Forklift Forks guidance to dimensions, terminology, classes, variations and regulations

Forklift forks, also known as tines or blades, are used to lift and carry loads. They are an integral part of the forklift and ensuring you are using the correct ones and that they are in good condition is essential to both the safety of personnel, but also the forklift and the load.

This guide provides the user with a comprehensive look at forklift forks, including common terminology, dimensions, types, maintenance and operation.

If you have a question that we have not covered then feel free to post a comment at the end of the guide, or alternatively over on our forklift forum.

| Common Terminology of Forklift Forks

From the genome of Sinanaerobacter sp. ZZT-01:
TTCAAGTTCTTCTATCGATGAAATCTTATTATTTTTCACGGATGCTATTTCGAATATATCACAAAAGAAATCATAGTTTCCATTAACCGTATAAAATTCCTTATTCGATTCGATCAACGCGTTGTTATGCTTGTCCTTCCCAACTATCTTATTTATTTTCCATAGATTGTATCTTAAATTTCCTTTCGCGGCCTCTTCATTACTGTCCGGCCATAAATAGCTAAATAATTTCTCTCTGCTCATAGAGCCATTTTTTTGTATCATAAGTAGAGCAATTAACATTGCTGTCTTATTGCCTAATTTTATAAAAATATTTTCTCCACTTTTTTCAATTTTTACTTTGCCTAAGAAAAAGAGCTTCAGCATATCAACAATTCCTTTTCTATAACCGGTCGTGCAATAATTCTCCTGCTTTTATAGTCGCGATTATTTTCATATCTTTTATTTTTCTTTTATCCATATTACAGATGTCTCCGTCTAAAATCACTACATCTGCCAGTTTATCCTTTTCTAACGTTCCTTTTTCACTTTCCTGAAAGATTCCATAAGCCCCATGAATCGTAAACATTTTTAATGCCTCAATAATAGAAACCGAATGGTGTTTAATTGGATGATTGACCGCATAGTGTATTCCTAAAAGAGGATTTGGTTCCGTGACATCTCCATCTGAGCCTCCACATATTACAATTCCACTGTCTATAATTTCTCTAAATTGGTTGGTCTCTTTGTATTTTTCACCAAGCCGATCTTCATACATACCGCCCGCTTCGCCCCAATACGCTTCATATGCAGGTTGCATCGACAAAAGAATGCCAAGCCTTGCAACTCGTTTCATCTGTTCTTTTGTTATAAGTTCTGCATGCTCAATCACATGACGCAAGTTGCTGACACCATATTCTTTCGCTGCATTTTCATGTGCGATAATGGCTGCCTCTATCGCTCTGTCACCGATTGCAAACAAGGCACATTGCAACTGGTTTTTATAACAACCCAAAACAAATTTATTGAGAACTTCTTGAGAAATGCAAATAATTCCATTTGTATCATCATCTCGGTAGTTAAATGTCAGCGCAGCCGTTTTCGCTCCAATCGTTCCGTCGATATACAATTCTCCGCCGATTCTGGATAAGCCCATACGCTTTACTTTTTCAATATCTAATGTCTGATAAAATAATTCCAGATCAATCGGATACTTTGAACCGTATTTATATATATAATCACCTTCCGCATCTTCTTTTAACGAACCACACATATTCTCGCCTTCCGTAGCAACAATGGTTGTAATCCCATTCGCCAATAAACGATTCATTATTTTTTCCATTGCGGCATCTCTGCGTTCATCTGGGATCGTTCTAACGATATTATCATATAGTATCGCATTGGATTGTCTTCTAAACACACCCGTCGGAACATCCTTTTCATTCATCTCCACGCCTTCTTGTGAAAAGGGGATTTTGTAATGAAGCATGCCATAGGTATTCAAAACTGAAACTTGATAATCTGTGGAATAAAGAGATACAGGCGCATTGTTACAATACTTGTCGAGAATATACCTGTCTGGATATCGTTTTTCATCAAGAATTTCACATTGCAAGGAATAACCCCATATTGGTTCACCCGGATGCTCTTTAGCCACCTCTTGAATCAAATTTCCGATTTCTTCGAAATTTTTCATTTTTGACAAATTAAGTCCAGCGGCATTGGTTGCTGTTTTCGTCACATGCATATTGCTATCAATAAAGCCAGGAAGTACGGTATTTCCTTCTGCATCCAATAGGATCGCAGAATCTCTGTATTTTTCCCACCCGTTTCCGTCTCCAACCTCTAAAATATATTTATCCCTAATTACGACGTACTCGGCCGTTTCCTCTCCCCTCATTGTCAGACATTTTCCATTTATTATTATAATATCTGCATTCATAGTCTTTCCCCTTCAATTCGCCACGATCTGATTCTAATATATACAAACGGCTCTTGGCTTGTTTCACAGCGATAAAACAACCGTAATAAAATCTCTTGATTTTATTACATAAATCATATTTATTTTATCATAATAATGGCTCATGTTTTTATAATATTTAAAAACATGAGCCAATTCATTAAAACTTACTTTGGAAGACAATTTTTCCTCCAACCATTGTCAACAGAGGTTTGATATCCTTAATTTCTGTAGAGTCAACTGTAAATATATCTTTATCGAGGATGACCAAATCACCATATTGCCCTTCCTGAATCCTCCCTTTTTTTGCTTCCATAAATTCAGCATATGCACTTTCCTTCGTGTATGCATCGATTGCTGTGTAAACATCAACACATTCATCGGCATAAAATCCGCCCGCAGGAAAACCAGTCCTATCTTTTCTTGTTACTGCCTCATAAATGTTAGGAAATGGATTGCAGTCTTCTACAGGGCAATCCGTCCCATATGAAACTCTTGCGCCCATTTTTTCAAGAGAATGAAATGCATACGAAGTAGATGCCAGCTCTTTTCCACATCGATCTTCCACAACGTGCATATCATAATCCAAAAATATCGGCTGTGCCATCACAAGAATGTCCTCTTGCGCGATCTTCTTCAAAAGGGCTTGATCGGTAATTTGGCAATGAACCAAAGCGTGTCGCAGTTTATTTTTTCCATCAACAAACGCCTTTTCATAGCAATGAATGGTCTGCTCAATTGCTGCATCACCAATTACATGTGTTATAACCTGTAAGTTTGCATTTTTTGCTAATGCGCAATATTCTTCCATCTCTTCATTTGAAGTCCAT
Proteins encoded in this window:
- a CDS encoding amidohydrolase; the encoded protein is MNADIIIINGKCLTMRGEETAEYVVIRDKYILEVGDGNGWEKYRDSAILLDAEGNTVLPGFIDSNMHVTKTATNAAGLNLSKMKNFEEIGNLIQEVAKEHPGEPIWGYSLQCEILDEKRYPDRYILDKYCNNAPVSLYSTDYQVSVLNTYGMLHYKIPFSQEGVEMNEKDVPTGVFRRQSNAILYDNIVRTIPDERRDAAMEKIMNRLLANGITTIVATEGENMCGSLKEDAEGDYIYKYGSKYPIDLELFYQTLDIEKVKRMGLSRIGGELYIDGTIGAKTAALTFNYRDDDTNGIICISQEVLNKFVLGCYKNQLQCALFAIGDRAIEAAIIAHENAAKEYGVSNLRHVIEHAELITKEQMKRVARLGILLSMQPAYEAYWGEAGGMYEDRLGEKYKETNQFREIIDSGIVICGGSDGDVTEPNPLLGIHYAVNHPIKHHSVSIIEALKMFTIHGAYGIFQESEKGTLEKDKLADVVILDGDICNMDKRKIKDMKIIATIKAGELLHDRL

Common terminology used when describing forklift forks.

  • Blade. Horizontal part of the fork which lifts and supports the load
  • Tip. End of the blade that is inserted to the load
  • Shank. The vertical part of the fork
  • Heel. Part of the fork where the shank and blade meet
  • Hook. The hooks are the elements on the shank that support the forks on the forklift.
  • Pin lock (or locking pin, latch pin). Positioned on the top hook and used to position the forks on the forklift carriage. The forklift fork pin can be latch or button (mushroom) type.
  • Taper. The difference in thickness between the tip and the heel. Tapers can begin at the heel or anywhere along the blade.
forklif tfork and tine commonly used terms
Forklift Fork Terminology

| Forklift Forks Dimensions and Specifications

Dimensions of forklift forks are normally given as width (W) x thickness (T) x Length (L), in combination with the class. For example 120 x 50 x 2400, 3B.

The class is a combination of the class of the truck and the fork drop, see below for full description.